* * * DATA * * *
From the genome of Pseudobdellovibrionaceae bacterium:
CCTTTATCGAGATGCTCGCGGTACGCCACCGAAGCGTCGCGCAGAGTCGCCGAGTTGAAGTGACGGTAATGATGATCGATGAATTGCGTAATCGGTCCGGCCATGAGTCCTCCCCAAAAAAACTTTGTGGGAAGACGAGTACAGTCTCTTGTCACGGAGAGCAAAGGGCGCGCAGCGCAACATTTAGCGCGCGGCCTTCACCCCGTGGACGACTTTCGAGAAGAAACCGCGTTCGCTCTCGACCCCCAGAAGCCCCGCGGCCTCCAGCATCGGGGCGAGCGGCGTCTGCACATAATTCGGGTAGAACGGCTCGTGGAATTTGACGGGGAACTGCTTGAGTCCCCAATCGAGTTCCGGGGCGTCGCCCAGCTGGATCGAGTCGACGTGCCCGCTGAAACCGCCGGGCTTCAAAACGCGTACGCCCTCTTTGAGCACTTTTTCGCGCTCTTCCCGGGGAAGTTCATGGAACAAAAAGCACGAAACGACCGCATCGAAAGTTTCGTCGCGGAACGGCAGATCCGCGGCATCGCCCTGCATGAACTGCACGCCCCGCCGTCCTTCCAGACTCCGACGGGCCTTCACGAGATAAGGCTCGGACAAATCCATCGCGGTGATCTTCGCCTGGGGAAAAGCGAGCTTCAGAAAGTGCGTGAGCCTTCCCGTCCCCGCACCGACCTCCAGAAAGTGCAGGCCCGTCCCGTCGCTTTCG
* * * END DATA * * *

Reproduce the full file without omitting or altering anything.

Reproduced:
From the genome of Pseudobdellovibrionaceae bacterium:
CCTTTATCGAGATGCTCGCGGTACGCCACCGAAGCGTCGCGCAGAGTCGCCGAGTTGAAGTGACGGTAATGATGATCGATGAATTGCGTAATCGGTCCGGCCATGAGTCCTCCCCAAAAAAACTTTGTGGGAAGACGAGTACAGTCTCTTGTCACGGAGAGCAAAGGGCGCGCAGCGCAACATTTAGCGCGCGGCCTTCACCCCGTGGACGACTTTCGAGAAGAAACCGCGTTCGCTCTCGACCCCCAGAAGCCCCGCGGCCTCCAGCATCGGGGCGAGCGGCGTCTGCACATAATTCGGGTAGAACGGCTCGTGGAATTTGACGGGGAACTGCTTGAGTCCCCAATCGAGTTCCGGGGCGTCGCCCAGCTGGATCGAGTCGACGTGCCCGCTGAAACCGCCGGGCTTCAAAACGCGTACGCCCTCTTTGAGCACTTTTTCGCGCTCTTCCCGGGGAAGTTCATGGAACAAAAAGCACGAAACGACCGCATCGAAAGTTTCGTCGCGGAACGGCAGATCCGCGGCATCGCCCTGCATGAACTGCACGCCCCGCCGTCCTTCCAGACTCCGACGGGCCTTCACGAGATAAGGCTCGGACAAATCCATCGCGGTGATCTTCGCCTGGGGAAAAGCGAGCTTCAGAAAGTGCGTGAGCCTTCCCGTCCCCGCACCGACCTCCAGAAAGTGCAGGCCCGTCCCGTCGCTTTCG